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Making healthcare more human-centred and not system-centred as Health Secretary Jeremy Hunt sets out the direction of reform for the future NHS.

In his speech, Jeremy Hunt stated that…

We have just had an election - and whatever the disagreements between the parties, the NHS was most definitely on the ballot paper. Voters told the pollsters time after time that their most important issue was the future of a service that is part of our very essence as a country.

From bureaucratic to patient-centred

Every health secretary has to deal with a crisis of some sort - and my first was not long coming. The Francis Report into the horror of what happened at Mid Staffs shocked me to the core: how could a system which claimed to put patients first allow such lapses in care to continue for 4 years without anyone putting a stop to it? Even more shocking was the rapid realisation that Mid Staffs was not isolated: hospitals up and down the country were making the same, tragic mistakes - a terrible, unintended consequence of a targets culture where system goals mattered more than the care of individual patients.

It was, quite simply, a total betrayal of what the NHS stood for - not least a betrayal of the staff who worked in those hospitals. None of them joined the NHS to be associated with poor care - and yet they found themselves trapped in a huge bureaucracy where too often the price of speaking out was to be bullied, harassed and sometimes hounded from their jobs.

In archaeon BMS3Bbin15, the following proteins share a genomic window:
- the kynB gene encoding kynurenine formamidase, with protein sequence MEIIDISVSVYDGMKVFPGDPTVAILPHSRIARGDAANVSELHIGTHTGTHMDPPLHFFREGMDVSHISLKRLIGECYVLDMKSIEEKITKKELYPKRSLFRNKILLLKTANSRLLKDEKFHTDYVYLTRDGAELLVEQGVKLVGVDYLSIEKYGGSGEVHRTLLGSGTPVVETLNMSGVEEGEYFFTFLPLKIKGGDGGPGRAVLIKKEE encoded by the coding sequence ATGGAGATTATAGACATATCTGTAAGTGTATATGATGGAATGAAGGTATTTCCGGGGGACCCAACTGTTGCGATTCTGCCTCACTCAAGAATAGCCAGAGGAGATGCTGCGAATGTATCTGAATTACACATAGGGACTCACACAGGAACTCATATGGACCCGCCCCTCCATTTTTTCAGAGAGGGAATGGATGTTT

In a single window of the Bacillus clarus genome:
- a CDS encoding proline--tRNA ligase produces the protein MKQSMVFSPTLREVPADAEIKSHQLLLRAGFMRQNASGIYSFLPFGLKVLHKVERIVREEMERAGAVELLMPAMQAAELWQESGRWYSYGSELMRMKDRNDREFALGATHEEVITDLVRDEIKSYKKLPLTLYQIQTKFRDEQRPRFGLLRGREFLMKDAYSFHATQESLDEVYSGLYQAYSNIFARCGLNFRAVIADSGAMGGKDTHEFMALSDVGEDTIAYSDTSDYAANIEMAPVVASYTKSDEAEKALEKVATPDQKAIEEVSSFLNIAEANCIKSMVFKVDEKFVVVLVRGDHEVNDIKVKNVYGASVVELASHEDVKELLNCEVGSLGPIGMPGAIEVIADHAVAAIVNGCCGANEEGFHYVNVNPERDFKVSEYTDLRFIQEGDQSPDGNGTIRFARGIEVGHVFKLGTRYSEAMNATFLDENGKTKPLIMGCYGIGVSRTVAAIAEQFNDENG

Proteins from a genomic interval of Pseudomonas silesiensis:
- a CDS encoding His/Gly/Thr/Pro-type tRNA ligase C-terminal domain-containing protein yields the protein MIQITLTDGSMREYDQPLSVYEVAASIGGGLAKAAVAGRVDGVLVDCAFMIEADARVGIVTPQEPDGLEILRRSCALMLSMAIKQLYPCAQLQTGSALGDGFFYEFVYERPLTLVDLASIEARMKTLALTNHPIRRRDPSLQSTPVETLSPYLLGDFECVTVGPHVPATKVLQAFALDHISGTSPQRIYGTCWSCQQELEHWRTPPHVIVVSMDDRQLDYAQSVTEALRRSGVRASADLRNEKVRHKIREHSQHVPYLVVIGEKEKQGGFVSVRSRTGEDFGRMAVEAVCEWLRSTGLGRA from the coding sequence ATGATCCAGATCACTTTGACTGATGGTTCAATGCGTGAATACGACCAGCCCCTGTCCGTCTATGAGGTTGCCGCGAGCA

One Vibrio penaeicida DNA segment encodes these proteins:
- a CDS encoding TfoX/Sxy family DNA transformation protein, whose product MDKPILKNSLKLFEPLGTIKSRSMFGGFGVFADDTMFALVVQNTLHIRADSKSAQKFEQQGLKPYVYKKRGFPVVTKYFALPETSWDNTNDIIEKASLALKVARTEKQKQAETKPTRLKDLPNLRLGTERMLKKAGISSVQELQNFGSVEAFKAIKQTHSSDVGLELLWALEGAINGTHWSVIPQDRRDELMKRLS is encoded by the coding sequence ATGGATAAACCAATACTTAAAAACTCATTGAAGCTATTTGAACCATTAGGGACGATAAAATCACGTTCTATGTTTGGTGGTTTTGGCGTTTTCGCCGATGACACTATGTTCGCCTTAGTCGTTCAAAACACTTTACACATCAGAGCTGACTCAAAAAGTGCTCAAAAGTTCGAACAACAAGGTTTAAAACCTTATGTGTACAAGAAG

My argument today is simple: if we truly want to change from a bureaucratic to a patient-centric system, the NHS needs a profound transformation in its culture.

‘Patient-centric’ is horrible phrase. How about ‘more human’ - the title of Steve Hilton’s recent book? Because the truth is that decades of building processes around system targets and system objectives, often with the best of intentions, has demoralised staff and patients and dehumanised what should be some of the most human organisations we have.

Some of the main points that Jeremy Hunt made are:

  • “next March we will go further still, becoming the first country in the world to publish avoidable deaths by hospital trust”

 

  • “With smart metrics we can also be less prescriptive about models of care, allowing more space for local ingenuity and innovation.”

 

  • “next March we will go further still, becoming the first country in the world to publish avoidable deaths by hospital trust”

 

  • “There can be no compromise on the issue of safe staffing”

 

  • “Around 6,000 people lose their lives every year because we do not have a proper 7-day service in hospitals. You are 15% more likely to die if you are admitted on a Sunday compared to being admitted on a Wednesday. No one could possibly say that this was a system built around the needs of patients”
  • “be in no doubt: if we can’t negotiate, we are ready to impose a new contract…by the end of the Parliament, I expect the majority of hospital doctors to be on 7-day contracts.”